Hanning Schröder (1896 - 1987)

Hanning Schröder was born in 1896 in Rostock into a family of music lovers. His father was a captain and Hanning fought in the First World War. He later studied in Jena, Munich, and Freiburg, at first medicine and then musicology, violin, and viola. In the mid-1920s he started playing in various ensembles and later worked in theater, radio, and film in Berlin.

He married Cornelia Auerbach, a Jew, who had a PhD in musicology, in 1929. Their daughter Nele was born in 1934. In the early 1930s Hanning Schröder gave numerous concerts as part of the Harlan Trio, together with his wife and the instrument builder Peter Harlan. He worked together with Paul Dessau and Hanns Eisler until 1933, when they emigrated because Hitler took power.

Hanning and Cornelia Schröder were barred from the Reich Music Chamber in 1935, but Hanning was given special authorization to play viola for theater and film orchestras. Like his wife, he opposed the Nazi dictatorship. This was known to the Gestapo, which searched the Schröders’ home in Berlin-Zehlendorf several times. The couple followed the persecution of the Jews with great concern. Through Cornelia Schröder’s family connections to the Harnack family, they heard about Arvid Harnack’s leading participation in the Red Orchestra resistance group and his execution in December 1942. They knew that they had to be cautious, but nevertheless maintained contact to their Jewish friends and relatives.

When in late 1943 Hanning and Cornelia Schröder heard about the Rewalds, who had gone into hiding, they had Werner Rewald do some repair work in their home in order to assist him financially. In spring 1944, when the Rewalds had no place to stay, Hanning Schröder took them in without any hesitation. Cornelia Schröder, who because of her Jewish heritage and the increased air raids had moved with their daughter to Mecklenburg, sent food from there to help support the couple in hiding.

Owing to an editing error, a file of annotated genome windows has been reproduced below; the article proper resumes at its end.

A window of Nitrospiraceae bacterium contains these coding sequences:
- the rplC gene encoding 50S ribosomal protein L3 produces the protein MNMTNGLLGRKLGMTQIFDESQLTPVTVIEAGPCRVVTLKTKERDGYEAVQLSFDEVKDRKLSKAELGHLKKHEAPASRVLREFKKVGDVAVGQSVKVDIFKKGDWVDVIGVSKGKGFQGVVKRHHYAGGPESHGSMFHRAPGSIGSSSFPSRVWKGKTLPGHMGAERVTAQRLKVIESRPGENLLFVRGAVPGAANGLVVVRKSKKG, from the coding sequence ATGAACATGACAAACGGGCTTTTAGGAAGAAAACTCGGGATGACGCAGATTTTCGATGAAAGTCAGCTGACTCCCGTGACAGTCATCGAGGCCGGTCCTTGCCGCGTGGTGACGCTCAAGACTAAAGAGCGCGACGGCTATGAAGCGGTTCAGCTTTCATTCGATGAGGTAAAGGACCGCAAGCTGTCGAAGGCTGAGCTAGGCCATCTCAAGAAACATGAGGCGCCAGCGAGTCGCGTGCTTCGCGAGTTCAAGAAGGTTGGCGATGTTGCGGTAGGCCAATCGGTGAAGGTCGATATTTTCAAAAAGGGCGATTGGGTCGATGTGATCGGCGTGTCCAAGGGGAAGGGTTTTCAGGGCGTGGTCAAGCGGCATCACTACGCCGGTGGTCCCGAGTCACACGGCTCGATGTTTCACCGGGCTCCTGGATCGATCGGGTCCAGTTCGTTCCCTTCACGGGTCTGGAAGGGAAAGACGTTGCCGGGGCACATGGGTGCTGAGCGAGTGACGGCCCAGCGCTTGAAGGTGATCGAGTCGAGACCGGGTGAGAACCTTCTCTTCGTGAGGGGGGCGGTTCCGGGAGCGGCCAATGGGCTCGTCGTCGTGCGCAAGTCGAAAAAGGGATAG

In January 1945, Hanning Schröder was supposed to be drafted into the Volkssturm, a national militia of older men and young boys established during the final months of the war. Ilse Rewald disguised herself as a UFA secretary and managed to get him released by registering an invented complaint. When the war ended in late April 1945 Hanning Schröder was at home, together with the couple he had been hiding. The Rewalds continued to live with him until they found other accommodations. They then moved into a house on the same street and remained close friends with the Schröders for the rest of their lives.

Hanning Schröder worked in the eastern part of Berlin but continued to live in West Berlin. In 1957 he composed a string quartet piece called “In Memoriam: Lied der Moorsoldaten” (In Memoriam: Peat Bog Soldiers Song). The suffering and the courage of Nazi opponents in the concentration camps had moved him profoundly. Once the Berlin Wall was erected in 1961, he worked as a freelance composer in West Berlin.

Through the efforts of Ilse and Werner Rewald, Hanning Schröder was honored in 1978 by the Israeli Holocaust memorial Yad Vashem as Righteous Among the Nations. A memorial plaque was mounted in May 2002 on the house in Zehlendorf at Quermatenweg 148, remembering the courageous efforts of Hanning and Cornelia Schröder to save the Rewalds.

Rewald, Ilse. “Der Preis des Überlebens.” In Jüdische Berliner: Leben nach der Schoa; 14 Gespräche, edited by Ulrich Eckhardt and Andreas Nachama, 189–207. Berlin: Jaron, 2003.
Hanning Schröder
Photo: German Resistance Memorial Center



  • Mixed marriages

    Mixed marriages

    Marriage between Jews (or non-Aryans according to the Nuremberg Race Laws) and non-Jews was banned through the “Blood Protection Law” of September 15, 1935. Preexisting marriages were tolerated. Depending on the religion of the children, “privileged” mixed marriages were distinguished from “nonprivileged” ones. Initially spared deportation, the situation for Jews in mixed marriages became increasingly uncertain as of 1943. In some areas, spouses in mixed marriages were deported.